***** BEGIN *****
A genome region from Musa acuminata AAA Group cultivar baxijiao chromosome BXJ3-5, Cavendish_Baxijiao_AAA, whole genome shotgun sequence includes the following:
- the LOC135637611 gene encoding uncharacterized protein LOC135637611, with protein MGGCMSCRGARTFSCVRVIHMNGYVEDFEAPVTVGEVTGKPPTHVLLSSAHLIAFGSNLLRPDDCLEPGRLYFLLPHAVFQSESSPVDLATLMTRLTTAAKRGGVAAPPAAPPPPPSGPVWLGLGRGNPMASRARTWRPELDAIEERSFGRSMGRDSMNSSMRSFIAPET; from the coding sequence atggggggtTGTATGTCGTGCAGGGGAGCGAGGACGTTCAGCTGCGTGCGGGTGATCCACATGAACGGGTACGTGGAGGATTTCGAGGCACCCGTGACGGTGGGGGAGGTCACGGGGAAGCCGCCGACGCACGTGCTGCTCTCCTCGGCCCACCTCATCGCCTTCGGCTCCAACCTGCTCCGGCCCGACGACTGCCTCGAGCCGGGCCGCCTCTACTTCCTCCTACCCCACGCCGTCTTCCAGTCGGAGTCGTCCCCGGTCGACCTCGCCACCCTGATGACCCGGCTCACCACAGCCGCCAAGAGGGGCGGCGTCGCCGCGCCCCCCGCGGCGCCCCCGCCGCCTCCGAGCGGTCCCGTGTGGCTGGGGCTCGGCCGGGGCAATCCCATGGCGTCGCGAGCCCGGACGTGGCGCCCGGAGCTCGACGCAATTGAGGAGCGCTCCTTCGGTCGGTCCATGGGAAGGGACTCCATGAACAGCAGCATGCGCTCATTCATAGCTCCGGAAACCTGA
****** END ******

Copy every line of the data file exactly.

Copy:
A genome region from Musa acuminata AAA Group cultivar baxijiao chromosome BXJ3-5, Cavendish_Baxijiao_AAA, whole genome shotgun sequence includes the following:
- the LOC135637611 gene encoding uncharacterized protein LOC135637611, with protein MGGCMSCRGARTFSCVRVIHMNGYVEDFEAPVTVGEVTGKPPTHVLLSSAHLIAFGSNLLRPDDCLEPGRLYFLLPHAVFQSESSPVDLATLMTRLTTAAKRGGVAAPPAAPPPPPSGPVWLGLGRGNPMASRARTWRPELDAIEERSFGRSMGRDSMNSSMRSFIAPET; from the coding sequence atggggggtTGTATGTCGTGCAGGGGAGCGAGGACGTTCAGCTGCGTGCGGGTGATCCACATGAACGGGTACGTGGAGGATTTCGAGGCACCCGTGACGGTGGGGGAGGTCACGGGGAAGCCGCCGACGCACGTGCTGCTCTCCTCGGCCCACCTCATCGCCTTCGGCTCCAACCTGCTCCGGCCCGACGACTGCCTCGAGCCGGGCCGCCTCTACTTCCTCCTACCCCACGCCGTCTTCCAGTCGGAGTCGTCCCCGGTCGACCTCGCCACCCTGATGACCCGGCTCACCACAGCCGCCAAGAGGGGCGGCGTCGCCGCGCCCCCCGCGGCGCCCCCGCCGCCTCCGAGCGGTCCCGTGTGGCTGGGGCTCGGCCGGGGCAATCCCATGGCGTCGCGAGCCCGGACGTGGCGCCCGGAGCTCGACGCAATTGAGGAGCGCTCCTTCGGTCGGTCCATGGGAAGGGACTCCATGAACAGCAGCATGCGCTCATTCATAGCTCCGGAAACCTGA